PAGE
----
Balancing Act: 10 Steps for Optimal Creativity and Strategy

It’s really hard in a business environment to be strategic and not be creative at the same time — and the reverse is also true. Strategy and creativity are interrelated and interdependent forces that feed and support each other. Recognizing that duality is crucial to your success.

To achieve that optimal strategy/creative balance, start with these 10 easy steps:

  1. Be forward thinking in your brief. Too many organizations get mired in the past history of a brand, its campaigns or of prior or competitive results but it is our experience in this fast moving digital world that you can rarely make a good comparison to past efforts since so much has changed.
  2. The brief should not be strategic or creative. It should be both. Deliver one informative, but concise, brief to all your team members. Multiple briefs only confuse things. Do be as specific as possible though. Ironically, having specific goals allows your thinking to expand.
  3. Be inclusive in brainstorming sessions. Great ideas can come from anywhere — and they often do. Bring in some team members not as familiar with the brand to challenge the status quo and ask naïve, but telling, questions. Consider including partners or your client or agency for this critical exercise.
  4. Do your brainstorming in waves to allow ideas to marinate and develop. Allow free thinking and open discussion in all waves while carefully focusing efforts as you go. It’s difficult to rush good ideas and even more difficult to guide a diverse group to a purposeful conclusion, so have an experienced lead.
  5. Return often to your brief to align your ideas, strategy and goals. Can you succinctly describe your plan? If not, it may not be clear and cohesive enough.
  6. Include learning objectives in your plan. This could translate to testing a new channel or approach, a new audience, offer or messaging.
  7. As long as you have the fundamentals covered, keep an outlier idea as an option on your plan.
  8. Test your proposed plan for fit. Can you actually implement your ambitious goals with your current resources, funds and talents? The best approaches are still rooted in reality.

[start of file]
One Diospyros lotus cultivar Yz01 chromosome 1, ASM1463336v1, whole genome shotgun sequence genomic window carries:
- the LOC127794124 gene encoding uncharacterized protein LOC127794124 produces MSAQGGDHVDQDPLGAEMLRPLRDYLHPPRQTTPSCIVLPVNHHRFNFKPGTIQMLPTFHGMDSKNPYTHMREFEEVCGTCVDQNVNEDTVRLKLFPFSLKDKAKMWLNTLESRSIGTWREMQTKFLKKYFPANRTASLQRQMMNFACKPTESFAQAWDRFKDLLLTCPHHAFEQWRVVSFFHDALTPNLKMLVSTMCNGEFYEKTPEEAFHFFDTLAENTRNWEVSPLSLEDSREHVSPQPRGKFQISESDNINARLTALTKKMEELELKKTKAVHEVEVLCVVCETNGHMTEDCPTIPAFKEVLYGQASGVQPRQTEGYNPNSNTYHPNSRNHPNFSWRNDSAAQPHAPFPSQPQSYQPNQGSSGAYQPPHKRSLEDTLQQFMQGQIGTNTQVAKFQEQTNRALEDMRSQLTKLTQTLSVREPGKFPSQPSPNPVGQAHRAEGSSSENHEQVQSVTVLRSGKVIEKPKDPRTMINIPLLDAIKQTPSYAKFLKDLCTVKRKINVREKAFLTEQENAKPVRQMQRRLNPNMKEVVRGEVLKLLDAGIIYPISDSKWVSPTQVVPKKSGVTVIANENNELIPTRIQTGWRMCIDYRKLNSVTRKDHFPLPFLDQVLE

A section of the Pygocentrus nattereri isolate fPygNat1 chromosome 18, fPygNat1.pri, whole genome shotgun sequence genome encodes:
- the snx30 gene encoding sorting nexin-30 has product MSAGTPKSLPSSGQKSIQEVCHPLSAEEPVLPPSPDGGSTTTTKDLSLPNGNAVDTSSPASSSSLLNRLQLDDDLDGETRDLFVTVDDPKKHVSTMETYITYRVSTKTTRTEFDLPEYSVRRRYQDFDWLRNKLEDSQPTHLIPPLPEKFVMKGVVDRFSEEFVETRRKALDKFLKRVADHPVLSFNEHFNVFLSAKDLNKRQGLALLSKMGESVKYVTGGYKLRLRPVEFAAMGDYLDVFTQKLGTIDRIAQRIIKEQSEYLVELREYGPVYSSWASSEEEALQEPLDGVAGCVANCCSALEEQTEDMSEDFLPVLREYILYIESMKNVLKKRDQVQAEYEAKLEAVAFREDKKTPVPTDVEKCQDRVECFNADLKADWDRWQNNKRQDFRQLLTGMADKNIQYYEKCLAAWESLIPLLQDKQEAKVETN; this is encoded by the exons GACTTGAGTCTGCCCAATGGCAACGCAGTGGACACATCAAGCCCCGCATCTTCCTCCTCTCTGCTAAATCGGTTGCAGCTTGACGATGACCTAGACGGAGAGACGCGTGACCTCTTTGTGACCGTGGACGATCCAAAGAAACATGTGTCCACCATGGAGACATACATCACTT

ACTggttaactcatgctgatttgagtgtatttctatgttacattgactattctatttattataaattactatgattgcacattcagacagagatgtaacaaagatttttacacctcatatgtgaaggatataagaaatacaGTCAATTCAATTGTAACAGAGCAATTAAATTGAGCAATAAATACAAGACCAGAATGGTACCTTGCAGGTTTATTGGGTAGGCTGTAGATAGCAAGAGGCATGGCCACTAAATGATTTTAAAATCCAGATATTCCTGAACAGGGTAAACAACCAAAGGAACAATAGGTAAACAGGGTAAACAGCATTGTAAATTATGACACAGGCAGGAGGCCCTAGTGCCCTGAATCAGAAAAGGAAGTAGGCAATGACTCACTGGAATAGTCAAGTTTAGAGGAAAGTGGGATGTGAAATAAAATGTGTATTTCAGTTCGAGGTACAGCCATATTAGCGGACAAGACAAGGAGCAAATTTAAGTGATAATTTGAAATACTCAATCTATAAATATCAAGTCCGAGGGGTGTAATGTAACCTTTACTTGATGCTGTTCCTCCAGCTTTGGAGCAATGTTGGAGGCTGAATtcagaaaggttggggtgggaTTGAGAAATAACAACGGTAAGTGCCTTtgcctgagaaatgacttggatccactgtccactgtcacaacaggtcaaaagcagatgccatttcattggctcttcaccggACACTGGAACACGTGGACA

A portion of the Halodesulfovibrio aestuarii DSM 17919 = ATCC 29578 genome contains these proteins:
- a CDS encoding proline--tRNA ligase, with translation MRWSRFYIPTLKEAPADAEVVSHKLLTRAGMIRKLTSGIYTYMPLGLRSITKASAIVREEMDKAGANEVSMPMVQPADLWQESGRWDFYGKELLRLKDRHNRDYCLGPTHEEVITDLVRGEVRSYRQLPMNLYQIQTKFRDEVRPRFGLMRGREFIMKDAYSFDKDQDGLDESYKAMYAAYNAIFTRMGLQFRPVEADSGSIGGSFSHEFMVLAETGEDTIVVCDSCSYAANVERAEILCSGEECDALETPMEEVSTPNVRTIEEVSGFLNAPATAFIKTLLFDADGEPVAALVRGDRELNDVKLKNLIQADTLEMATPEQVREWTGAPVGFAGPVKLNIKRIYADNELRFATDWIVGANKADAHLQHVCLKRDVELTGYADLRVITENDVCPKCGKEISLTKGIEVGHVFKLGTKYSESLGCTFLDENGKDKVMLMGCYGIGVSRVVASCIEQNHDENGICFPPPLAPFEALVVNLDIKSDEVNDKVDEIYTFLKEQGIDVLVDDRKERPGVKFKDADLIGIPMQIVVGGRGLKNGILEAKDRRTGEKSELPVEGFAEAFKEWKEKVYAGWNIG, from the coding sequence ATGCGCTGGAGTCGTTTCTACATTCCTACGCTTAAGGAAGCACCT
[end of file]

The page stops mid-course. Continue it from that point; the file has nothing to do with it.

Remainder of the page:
9. Make sure your plan gets communicated in a timely manner to everyone working directly or tangentially towards the same goals. You want to make sure you are working together.
  10. Make your plan flexible. Environmental factors, competitors and many different variables can change over time and effect the viability or fit of your strategy. You need regular check-ins during the year to make sure you are still on the right path. Planning is not a one and done, annual effort.

Your strategic plan should be the culmination of all your creative thinking against specific goals and is both creative and strategic by definition. Perhaps we need a better word that will help us integrate this critical work? “Innovative” captures a new way of approaching something both strategic and creative. That may be why the agency and marketing worlds have latched onto “innovation” as a key descriptive term. Innovation can advance both modest and ambitious goals; it can be transformative but it can also be a measured, evolution of your current position.

How innovative are you in applying strategy and creativity in your planning process?

Author: Robin Neifield

With over 20 years of online experience Robin Neifield serves as the CEO of Netplus, a top interactive agency, and as the trusted digital guide for CMOs. She has been widely published and quoted on digital strategy and has been a frequent speaker and panelist at industry events like Search Engine Strategies, OMMA, Ad:Tech and others where her insights are sought on varied marketing topics such as digital strategy, behavioral targeting, social media marketing, search engine and conversion optimization, localization strategies and proximity marketing, mobile gaming and email marketing. You can find her on LinkedIn, or reach her by email or phone, (610) 304-9990.


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